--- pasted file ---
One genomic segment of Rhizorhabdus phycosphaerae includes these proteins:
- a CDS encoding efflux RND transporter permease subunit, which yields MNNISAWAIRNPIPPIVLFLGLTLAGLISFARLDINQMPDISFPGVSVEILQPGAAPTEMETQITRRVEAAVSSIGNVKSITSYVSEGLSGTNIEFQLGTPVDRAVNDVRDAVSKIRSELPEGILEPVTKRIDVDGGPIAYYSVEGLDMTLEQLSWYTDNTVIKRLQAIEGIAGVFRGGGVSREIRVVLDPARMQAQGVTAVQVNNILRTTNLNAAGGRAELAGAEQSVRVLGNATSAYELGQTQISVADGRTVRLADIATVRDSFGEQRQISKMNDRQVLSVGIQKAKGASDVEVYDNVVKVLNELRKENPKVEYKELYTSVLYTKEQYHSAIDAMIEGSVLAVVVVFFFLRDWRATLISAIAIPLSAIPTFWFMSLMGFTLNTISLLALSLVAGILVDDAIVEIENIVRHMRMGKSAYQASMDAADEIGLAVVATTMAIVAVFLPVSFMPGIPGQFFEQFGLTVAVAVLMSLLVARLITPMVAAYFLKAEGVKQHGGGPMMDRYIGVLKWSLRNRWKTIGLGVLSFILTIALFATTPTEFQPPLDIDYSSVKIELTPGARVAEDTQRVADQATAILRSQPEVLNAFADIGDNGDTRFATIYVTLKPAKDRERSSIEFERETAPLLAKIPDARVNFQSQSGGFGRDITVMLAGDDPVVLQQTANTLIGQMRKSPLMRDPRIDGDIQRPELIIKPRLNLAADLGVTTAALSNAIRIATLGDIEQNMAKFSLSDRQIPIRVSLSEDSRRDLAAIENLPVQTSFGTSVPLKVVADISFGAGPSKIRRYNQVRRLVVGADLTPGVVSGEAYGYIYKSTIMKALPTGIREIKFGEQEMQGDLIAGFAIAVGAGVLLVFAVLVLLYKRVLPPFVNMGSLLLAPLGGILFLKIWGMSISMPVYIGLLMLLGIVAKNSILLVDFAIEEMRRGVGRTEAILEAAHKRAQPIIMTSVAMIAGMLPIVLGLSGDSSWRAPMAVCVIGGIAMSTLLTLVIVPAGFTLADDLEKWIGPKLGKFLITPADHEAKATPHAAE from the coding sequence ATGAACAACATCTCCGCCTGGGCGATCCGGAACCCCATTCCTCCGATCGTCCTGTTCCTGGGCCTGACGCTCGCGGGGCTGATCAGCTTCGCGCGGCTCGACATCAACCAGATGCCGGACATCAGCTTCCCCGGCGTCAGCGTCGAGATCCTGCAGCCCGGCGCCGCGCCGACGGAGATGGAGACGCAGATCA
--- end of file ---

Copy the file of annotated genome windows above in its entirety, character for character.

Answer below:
One genomic segment of Rhizorhabdus phycosphaerae includes these proteins:
- a CDS encoding efflux RND transporter permease subunit, which yields MNNISAWAIRNPIPPIVLFLGLTLAGLISFARLDINQMPDISFPGVSVEILQPGAAPTEMETQITRRVEAAVSSIGNVKSITSYVSEGLSGTNIEFQLGTPVDRAVNDVRDAVSKIRSELPEGILEPVTKRIDVDGGPIAYYSVEGLDMTLEQLSWYTDNTVIKRLQAIEGIAGVFRGGGVSREIRVVLDPARMQAQGVTAVQVNNILRTTNLNAAGGRAELAGAEQSVRVLGNATSAYELGQTQISVADGRTVRLADIATVRDSFGEQRQISKMNDRQVLSVGIQKAKGASDVEVYDNVVKVLNELRKENPKVEYKELYTSVLYTKEQYHSAIDAMIEGSVLAVVVVFFFLRDWRATLISAIAIPLSAIPTFWFMSLMGFTLNTISLLALSLVAGILVDDAIVEIENIVRHMRMGKSAYQASMDAADEIGLAVVATTMAIVAVFLPVSFMPGIPGQFFEQFGLTVAVAVLMSLLVARLITPMVAAYFLKAEGVKQHGGGPMMDRYIGVLKWSLRNRWKTIGLGVLSFILTIALFATTPTEFQPPLDIDYSSVKIELTPGARVAEDTQRVADQATAILRSQPEVLNAFADIGDNGDTRFATIYVTLKPAKDRERSSIEFERETAPLLAKIPDARVNFQSQSGGFGRDITVMLAGDDPVVLQQTANTLIGQMRKSPLMRDPRIDGDIQRPELIIKPRLNLAADLGVTTAALSNAIRIATLGDIEQNMAKFSLSDRQIPIRVSLSEDSRRDLAAIENLPVQTSFGTSVPLKVVADISFGAGPSKIRRYNQVRRLVVGADLTPGVVSGEAYGYIYKSTIMKALPTGIREIKFGEQEMQGDLIAGFAIAVGAGVLLVFAVLVLLYKRVLPPFVNMGSLLLAPLGGILFLKIWGMSISMPVYIGLLMLLGIVAKNSILLVDFAIEEMRRGVGRTEAILEAAHKRAQPIIMTSVAMIAGMLPIVLGLSGDSSWRAPMAVCVIGGIAMSTLLTLVIVPAGFTLADDLEKWIGPKLGKFLITPADHEAKATPHAAE from the coding sequence ATGAACAACATCTCCGCCTGGGCGATCCGGAACCCCATTCCTCCGATCGTCCTGTTCCTGGGCCTGACGCTCGCGGGGCTGATCAGCTTCGCGCGGCTCGACATCAACCAGATGCCGGACATCAGCTTCCCCGGCGTCAGCGTCGAGATCCTGCAGCCCGGCGCCGCGCCGACGGAGATGGAGACGCAGATCA